Already the Murdoch mess has claimed his lucrative tabloid, The New of the World, that paper’s top editor, Rebecca Brooks, who was arrested over the weekend, the publisher of the Wall Street Journal, the top two cops at Scotland Yard and other assorted bit players in Murdoch’s world and that of Prime Minister David Cameron. The scandal is getting dangerously close to the top. Murdoch hardly has anyone else to fire. Well, his son, perhaps, or himself.

Count on this story continuing to unfold for a long time to come. As Carl Bernstein, who should know, suggested in a Newsweek piece, all of this could become Britain’s Watergate.

Bernstein quoted one observer as saying of Murdoch and his leadership in the steady dumbing down of what passes for journalism in his empire on both sides of the Atlantic, “In the end, what you sow is what you reap. Now Murdoch is a victim of the culture that he created. It is a logical conclusion, and it is his people at the top who encouraged lawbreaking and hacking phones and condoned it.”

As to the Watergate analogy, Bernstein says: “The circumstances of the alleged lawbreaking within News Corp. suggest more than a passing resemblance to Richard Nixon presiding over a criminal conspiracy in which he insulated himself from specific knowledge of numerous individual criminal acts while being himself responsible for and authorizing general policies that routinely resulted in lawbreaking and unconstitutional conduct. Not to mention his role in the cover-up.”

It’s always the cover-up.

Murdoch’s jettisoning of the last two people to preside over the newspaper that hacked the mobile phones of some 4,000 people and potentially blackmailed and bribed police to cover it up can be seen one of two ways. The media mogul is finally taking charge or, Nixon like, Murdoch has fired his Haldeman and Erlichman in an effort to keep his distance from the details of the scandal.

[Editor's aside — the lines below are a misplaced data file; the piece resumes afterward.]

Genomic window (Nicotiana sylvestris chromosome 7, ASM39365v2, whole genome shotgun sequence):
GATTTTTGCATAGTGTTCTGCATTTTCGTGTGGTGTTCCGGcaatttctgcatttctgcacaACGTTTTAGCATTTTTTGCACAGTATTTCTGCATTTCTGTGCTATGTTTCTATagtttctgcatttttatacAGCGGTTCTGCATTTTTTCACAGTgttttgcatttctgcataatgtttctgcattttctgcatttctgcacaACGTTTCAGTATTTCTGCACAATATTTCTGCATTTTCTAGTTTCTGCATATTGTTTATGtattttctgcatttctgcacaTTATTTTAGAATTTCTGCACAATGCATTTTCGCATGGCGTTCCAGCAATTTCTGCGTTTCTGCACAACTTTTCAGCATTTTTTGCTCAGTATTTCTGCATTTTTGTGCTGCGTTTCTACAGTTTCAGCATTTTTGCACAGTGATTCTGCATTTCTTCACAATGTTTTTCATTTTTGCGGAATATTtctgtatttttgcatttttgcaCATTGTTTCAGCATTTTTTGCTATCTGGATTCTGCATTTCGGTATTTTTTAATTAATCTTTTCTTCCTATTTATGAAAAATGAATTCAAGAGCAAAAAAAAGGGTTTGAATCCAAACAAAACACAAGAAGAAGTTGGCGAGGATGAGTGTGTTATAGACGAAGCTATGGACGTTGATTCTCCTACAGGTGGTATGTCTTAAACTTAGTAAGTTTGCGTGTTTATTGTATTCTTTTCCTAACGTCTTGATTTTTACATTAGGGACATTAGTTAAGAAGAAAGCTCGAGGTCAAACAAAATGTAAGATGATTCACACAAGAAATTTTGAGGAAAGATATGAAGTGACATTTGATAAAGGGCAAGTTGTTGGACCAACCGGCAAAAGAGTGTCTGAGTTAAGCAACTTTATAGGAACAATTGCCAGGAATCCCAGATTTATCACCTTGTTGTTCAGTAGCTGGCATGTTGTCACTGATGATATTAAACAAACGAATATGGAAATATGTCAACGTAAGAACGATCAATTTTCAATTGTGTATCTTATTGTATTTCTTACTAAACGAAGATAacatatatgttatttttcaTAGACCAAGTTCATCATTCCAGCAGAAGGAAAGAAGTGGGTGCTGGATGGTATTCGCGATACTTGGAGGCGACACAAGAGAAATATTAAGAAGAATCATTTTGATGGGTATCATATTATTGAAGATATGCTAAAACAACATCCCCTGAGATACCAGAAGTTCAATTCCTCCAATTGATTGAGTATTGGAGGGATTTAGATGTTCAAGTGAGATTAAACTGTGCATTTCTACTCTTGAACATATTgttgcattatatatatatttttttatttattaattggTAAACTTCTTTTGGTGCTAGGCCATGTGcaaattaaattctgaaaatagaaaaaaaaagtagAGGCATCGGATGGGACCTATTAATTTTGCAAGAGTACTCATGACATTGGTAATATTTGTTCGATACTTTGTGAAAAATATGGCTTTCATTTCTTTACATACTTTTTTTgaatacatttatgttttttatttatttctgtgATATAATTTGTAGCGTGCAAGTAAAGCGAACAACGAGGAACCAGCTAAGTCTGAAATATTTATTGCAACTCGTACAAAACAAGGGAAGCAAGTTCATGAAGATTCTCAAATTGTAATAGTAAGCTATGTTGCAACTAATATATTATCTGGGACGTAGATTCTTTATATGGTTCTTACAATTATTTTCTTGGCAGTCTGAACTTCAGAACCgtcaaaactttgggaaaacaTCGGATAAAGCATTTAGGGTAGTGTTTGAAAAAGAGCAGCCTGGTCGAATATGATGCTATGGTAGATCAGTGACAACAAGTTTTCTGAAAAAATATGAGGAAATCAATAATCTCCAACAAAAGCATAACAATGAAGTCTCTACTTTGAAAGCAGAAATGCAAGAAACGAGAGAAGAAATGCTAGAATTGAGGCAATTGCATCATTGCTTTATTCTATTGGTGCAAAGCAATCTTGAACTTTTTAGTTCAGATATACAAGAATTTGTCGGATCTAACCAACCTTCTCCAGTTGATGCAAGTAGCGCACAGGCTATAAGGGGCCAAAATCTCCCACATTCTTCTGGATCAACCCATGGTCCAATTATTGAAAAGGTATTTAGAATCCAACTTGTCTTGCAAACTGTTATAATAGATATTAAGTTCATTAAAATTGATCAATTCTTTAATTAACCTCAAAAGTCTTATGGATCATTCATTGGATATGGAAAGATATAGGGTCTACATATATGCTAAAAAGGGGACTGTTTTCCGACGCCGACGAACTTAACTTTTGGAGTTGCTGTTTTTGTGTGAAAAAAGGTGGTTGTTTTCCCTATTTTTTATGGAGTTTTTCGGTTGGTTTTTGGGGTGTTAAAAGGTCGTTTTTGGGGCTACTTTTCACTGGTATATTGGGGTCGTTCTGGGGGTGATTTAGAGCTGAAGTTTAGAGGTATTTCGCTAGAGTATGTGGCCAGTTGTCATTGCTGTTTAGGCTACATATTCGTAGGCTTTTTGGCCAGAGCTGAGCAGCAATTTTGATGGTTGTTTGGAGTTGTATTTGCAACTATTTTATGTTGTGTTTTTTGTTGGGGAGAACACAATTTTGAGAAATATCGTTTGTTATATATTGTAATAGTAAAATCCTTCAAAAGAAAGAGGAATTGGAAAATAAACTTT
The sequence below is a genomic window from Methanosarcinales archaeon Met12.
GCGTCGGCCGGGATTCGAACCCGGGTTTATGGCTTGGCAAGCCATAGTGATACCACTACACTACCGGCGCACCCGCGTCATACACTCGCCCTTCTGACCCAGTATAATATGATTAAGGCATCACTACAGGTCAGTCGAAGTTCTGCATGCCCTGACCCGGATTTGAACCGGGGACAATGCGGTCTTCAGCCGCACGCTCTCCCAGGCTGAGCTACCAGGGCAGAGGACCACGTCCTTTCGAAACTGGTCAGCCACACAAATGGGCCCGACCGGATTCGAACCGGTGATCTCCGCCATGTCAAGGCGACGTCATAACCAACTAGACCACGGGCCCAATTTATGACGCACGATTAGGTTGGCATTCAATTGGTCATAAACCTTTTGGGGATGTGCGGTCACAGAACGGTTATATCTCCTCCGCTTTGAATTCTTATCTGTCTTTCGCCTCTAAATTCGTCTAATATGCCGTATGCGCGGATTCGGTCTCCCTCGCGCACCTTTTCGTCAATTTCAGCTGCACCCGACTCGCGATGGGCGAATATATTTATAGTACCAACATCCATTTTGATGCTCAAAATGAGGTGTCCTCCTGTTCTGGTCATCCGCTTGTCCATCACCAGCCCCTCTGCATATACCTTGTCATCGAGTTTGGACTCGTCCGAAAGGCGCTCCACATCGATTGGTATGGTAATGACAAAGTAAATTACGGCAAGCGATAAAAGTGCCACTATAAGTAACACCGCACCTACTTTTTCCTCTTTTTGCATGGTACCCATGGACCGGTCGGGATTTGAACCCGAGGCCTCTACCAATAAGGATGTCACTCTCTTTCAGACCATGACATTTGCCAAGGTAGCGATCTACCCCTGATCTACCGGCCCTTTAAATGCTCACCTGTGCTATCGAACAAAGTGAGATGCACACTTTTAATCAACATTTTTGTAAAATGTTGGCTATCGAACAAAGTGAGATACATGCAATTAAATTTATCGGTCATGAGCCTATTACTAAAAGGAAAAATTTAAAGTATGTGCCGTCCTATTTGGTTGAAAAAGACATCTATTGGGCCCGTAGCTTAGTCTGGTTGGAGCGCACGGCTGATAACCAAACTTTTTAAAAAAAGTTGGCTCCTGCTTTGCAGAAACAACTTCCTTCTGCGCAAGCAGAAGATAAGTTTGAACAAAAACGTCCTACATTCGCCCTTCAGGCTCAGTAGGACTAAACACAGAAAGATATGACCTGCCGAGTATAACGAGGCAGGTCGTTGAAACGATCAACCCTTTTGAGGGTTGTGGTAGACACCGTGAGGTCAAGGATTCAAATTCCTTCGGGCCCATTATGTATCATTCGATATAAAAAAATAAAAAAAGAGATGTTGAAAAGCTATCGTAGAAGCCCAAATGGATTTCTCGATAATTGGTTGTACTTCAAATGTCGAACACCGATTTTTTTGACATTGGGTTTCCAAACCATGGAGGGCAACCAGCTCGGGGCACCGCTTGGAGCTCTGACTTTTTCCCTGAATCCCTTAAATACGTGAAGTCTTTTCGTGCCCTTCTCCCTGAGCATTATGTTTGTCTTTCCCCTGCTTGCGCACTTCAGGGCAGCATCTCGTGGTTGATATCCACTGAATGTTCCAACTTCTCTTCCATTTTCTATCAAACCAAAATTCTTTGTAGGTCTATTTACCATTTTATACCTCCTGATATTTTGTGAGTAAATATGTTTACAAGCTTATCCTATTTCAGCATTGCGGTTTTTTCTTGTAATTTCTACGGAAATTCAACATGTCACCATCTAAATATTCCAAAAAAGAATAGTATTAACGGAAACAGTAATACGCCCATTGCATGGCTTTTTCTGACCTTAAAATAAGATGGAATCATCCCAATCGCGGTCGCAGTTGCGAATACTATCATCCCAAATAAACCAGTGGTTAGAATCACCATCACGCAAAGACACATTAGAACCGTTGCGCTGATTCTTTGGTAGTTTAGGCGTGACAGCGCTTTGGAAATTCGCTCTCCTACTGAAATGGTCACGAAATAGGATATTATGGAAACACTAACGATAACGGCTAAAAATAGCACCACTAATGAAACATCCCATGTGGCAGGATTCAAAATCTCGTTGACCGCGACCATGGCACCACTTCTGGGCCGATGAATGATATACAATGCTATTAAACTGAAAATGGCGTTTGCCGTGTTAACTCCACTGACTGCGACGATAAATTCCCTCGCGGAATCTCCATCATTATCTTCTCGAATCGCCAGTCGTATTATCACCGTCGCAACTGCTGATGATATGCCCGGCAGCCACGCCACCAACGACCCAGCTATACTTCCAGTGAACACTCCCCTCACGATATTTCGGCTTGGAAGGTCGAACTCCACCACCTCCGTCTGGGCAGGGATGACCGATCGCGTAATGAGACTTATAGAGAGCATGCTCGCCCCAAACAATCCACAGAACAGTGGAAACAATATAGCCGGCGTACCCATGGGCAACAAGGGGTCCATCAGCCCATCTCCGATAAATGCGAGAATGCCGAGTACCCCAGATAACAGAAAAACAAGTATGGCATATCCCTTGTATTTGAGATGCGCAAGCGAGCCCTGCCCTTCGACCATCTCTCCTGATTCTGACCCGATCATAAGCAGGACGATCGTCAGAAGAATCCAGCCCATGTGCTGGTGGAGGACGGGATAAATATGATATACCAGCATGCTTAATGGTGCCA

This much is true: Rupert Murdoch didn’t amass a vast, global communications empire by not paying attention to the details – and the troubles – that perplex any CEO and his organization. He’s played his game ruthlessly, with enormous political and economic resources at his disposal and now the fruits of that approach are becoming all-to-evident.

Soon British Members of Parliament will be asking, as the great Sen. Howard Baker once did of Watergate witnesses, “what did Rupert know and when did he know it?’ The prime minister will be answering the same question.

Someday, down the road, the BBC will make a drama series out of all of this that will be a big hit on both sides of the pond. It will literally be “ripped from the headlines” and too fantastic to be believed, but it will be true. I hope they find a role for DCI Tennison.

 

Andrus, Britain, FDR, Reagan

The Gipper at 100

reaganMyths are Part of Politics

I only had the chance to see Ronald Reagan in the flesh a handful of times. I distinctly remember when he came to Idaho to campaign for then-Rep. Steve Symms in 1980. He had incredible stage presence, a great voice, mannerisms, an almost unprecedented ability to connect with the audience. The Great Communicator.

With his 100th birthday this past weekend, the Canonization of Reagan has – perhaps – reached its zenith. Reagan is the one Republican all Republicans can rally to. In his approach to the presidency, he has become – even for Barack Obama – a touchstone, an example of how to use the awesome public powers of the office to move the country, the Congress and the world.